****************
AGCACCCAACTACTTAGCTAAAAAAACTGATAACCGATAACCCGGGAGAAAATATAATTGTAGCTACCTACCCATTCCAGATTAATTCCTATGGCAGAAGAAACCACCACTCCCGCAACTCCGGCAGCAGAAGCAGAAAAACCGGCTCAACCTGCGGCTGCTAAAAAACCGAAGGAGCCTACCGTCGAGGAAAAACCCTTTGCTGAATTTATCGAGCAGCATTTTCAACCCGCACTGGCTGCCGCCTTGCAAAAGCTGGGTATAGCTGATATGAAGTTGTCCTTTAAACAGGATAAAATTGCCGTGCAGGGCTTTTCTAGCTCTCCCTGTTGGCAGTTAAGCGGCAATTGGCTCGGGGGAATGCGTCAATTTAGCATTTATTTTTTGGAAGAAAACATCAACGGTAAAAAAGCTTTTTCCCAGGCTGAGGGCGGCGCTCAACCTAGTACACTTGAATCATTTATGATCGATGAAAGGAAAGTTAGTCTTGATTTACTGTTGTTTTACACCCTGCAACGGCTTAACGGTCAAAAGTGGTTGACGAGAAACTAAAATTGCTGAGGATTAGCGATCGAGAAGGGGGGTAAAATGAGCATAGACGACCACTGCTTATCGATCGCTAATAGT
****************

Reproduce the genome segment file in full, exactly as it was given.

AGCACCCAACTACTTAGCTAAAAAAACTGATAACCGATAACCCGGGAGAAAATATAATTGTAGCTACCTACCCATTCCAGATTAATTCCTATGGCAGAAGAAACCACCACTCCCGCAACTCCGGCAGCAGAAGCAGAAAAACCGGCTCAACCTGCGGCTGCTAAAAAACCGAAGGAGCCTACCGTCGAGGAAAAACCCTTTGCTGAATTTATCGAGCAGCATTTTCAACCCGCACTGGCTGCCGCCTTGCAAAAGCTGGGTATAGCTGATATGAAGTTGTCCTTTAAACAGGATAAAATTGCCGTGCAGGGCTTTTCTAGCTCTCCCTGTTGGCAGTTAAGCGGCAATTGGCTCGGGGGAATGCGTCAATTTAGCATTTATTTTTTGGAAGAAAACATCAACGGTAAAAAAGCTTTTTCCCAGGCTGAGGGCGGCGCTCAACCTAGTACACTTGAATCATTTATGATCGATGAAAGGAAAGTTAGTCTTGATTTACTGTTGTTTTACACCCTGCAACGGCTTAACGGTCAAAAGTGGTTGACGAGAAACTAAAATTGCTGAGGATTAGCGATCGAGAAGGGGGGTAAAATGAGCATAGACGACCACTGCTTATCGATCGCTAATAGT